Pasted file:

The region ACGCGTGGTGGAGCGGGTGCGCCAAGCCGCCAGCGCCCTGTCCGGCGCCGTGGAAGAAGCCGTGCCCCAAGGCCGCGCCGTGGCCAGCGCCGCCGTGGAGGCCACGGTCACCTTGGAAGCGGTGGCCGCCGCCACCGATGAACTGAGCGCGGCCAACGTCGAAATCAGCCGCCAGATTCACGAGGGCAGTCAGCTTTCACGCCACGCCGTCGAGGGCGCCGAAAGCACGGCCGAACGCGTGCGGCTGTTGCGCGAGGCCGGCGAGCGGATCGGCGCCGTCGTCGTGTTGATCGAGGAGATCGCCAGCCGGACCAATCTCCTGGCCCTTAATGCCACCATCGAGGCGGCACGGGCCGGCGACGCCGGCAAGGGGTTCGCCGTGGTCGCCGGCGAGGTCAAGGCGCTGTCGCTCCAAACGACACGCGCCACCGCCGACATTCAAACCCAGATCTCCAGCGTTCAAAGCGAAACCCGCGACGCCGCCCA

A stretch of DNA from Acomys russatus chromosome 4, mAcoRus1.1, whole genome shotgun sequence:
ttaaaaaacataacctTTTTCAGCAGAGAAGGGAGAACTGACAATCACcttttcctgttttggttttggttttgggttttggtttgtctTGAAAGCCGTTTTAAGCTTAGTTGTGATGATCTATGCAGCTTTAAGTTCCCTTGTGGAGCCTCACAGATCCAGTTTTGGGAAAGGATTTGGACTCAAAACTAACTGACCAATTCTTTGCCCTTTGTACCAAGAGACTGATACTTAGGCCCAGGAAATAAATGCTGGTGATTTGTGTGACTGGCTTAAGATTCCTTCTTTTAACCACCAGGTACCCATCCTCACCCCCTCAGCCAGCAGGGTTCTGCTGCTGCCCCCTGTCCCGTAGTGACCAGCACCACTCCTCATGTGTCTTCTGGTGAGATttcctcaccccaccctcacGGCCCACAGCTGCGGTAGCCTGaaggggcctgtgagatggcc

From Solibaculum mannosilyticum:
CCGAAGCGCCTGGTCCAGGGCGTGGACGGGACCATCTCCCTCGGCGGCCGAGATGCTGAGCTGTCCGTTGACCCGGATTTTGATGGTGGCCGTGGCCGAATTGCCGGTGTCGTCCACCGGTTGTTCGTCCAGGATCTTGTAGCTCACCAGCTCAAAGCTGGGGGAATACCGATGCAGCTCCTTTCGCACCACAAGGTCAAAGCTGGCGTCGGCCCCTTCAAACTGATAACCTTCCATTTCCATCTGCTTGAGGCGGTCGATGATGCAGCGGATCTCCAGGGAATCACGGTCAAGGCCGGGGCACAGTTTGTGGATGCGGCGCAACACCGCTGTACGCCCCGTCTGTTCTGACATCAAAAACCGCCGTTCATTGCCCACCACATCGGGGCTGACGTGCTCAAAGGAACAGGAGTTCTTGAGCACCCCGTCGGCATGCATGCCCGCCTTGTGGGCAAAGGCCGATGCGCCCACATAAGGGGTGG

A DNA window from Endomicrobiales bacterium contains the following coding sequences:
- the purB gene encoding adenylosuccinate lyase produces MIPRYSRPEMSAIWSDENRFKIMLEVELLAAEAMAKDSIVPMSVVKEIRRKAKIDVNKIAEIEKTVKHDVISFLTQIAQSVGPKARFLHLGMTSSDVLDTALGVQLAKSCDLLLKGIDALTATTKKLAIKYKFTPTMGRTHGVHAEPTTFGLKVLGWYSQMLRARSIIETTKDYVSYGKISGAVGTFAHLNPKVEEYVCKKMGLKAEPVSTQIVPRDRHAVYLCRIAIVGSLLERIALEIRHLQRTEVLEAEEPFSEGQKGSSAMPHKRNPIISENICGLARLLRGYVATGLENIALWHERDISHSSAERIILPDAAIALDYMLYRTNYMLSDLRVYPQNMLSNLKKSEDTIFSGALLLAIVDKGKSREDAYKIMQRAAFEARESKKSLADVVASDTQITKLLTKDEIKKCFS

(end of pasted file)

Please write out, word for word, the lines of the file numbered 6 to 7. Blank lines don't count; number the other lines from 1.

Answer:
A DNA window from Endomicrobiales bacterium contains the following coding sequences:
- the purB gene encoding adenylosuccinate lyase produces MIPRYSRPEMSAIWSDENRFKIMLEVELLAAEAMAKDSIVPMSVVKEIRRKAKIDVNKIAEIEKTVKHDVISFLTQIAQSVGPKARFLHLGMTSSDVLDTALGVQLAKSCDLLLKGIDALTATTKKLAIKYKFTPTMGRTHGVHAEPTTFGLKVLGWYSQMLRARSIIETTKDYVSYGKISGAVGTFAHLNPKVEEYVCKKMGLKAEPVSTQIVPRDRHAVYLCRIAIVGSLLERIALEIRHLQRTEVLEAEEPFSEGQKGSSAMPHKRNPIISENICGLARLLRGYVATGLENIALWHERDISHSSAERIILPDAAIALDYMLYRTNYMLSDLRVYPQNMLSNLKKSEDTIFSGALLLAIVDKGKSREDAYKIMQRAAFEARESKKSLADVVASDTQITKLLTKDEIKKCFS